Aitkin area team for Walk to End Alzheimer’s

The Aitkin area team for Walk to End Alzheimer’s is pictured at its Bremer Bank garden.

A simple blood test for Alzheimer’s would be a great advance for individuals with and at risk for  the disease, as well as families, doctors and researchers.

At the Alzheimer’s Association International Conference (AAIC) 2020, scientists reported results of multiple studies on advances in blood “tests” for abnormal versions of the tau protein, one of which may be able to detect changes in the brain 20 years before dementia symptoms occur. In particular, the reports focus on a specific form of tau known as p-tau217, which seems to be the most specific to Alzheimer’s and the earliest to show measurable changes.

Changes in brain proteins amyloid and tau, and their formation into clumps known as plaques and tangles, respectively, are defining physical features of Alzheimer’s disease in the brain. Buildup of tau tangles is thought to correlate closely with cognitive decline. In these newly reported results, blood/plasma levels of p-tau 217, one of the forms of tau found in tangles, also seem to correlate closely with buildup of amyloid.

Currently, the brain changes that occur before Alzheimer’s dementia symptoms appear can only be reliably assessed by positron-emission tomography (PET) scans, and from measuring amyloid and tau proteins in spinal fluid (CSF). These methods are expensive and invasive. And, too often, they are unavailable because they are not covered by insurance or difficult to access, or both.

“There is an urgent need for simple, inexpensive, non-invasive and easily available diagnostic tools for Alzheimer’s. New testing technologies could also support drug development in many ways. For example, by helping identify the right people for clinical trials, and by tracking the impact of therapies being tested,” said Maria Carrillo, Ph.D., Alzheimer’s Association chief science officer. “The possibility of early detection and being able to intervene with a treatment before significant damage to the brain from Alzheimer’s disease would be game-changing for individuals, families and our health care system.”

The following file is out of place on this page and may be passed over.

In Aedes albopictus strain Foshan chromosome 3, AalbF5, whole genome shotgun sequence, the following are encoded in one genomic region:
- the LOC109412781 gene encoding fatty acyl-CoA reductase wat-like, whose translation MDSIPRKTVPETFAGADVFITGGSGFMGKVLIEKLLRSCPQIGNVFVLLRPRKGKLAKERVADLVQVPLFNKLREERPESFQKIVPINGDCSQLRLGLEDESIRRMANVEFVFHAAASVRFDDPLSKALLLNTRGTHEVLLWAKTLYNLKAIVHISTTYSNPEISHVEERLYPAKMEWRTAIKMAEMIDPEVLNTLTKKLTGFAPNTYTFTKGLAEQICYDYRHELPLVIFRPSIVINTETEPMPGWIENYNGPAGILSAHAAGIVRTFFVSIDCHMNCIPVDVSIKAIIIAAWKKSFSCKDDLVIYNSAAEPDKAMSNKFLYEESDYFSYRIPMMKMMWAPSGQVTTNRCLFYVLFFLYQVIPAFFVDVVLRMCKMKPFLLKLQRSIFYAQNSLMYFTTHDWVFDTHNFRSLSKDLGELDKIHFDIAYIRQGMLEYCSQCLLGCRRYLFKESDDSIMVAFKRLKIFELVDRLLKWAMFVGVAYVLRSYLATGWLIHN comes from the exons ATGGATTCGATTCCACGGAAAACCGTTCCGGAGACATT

A blood test, for example, will enable interpretation and understanding of Alzheimer’s progression in much larger, more robust populations.

“While these new reports are encouraging, these are early results, and we do not yet know how long it will be until these tests are available for clinical use. They need to be tested in long-term, large-scale studies, such as Alzheimer’s clinical trials,” Carrillo added. “In addition, we need to continue research to refine and verify the tests that are the current state-of-the-art — including cerebrospinal fluid and PET imaging biomarkers.

”The study shows that both p-tau217 and p-tau181 measured in blood are elevated in Alzheimer’s, and that measurements closely correspond to “gold standard” PET scan results. These blood tests are likely to be useful for diagnosing Alzheimer’s and as monitoring tools in clinical trials to measure treatment effects of new Alzheimer’s therapies.

WALK TO END ALZHEIMER’S

Help support the step closer.  On Sept. 26, the Aitkin area team will be hosting a Walk to End Alzheimers.  Stop by the Bremer Bank park to register starting at  9 a.m. Donations may be made at act.alz.org/Brain

erd, search Aitkin area team or donations may be made at the walk on Sept. 26.

The world may look a little different right now, but one thing hasn’t changed: the commitment to ending Alzheimer’s.  This year, Walk to End Alzheimer’s is everywhere – on every sidewalk, track and trail.

Your health and safety are top priorities.  There won’t be a large in-person gathering – instead, walk in Aitkin with your family and friends while others in the community do the same.

Check out the garden at Bremer Bank. Each flower has a color, and each color has a meaning; orange represents support for the cause, purple symbolizes a loved one lost to the disease; yellow to denote a caregiver for someone with Alzheimer’s or dementia; blue to indicate someone living with it.

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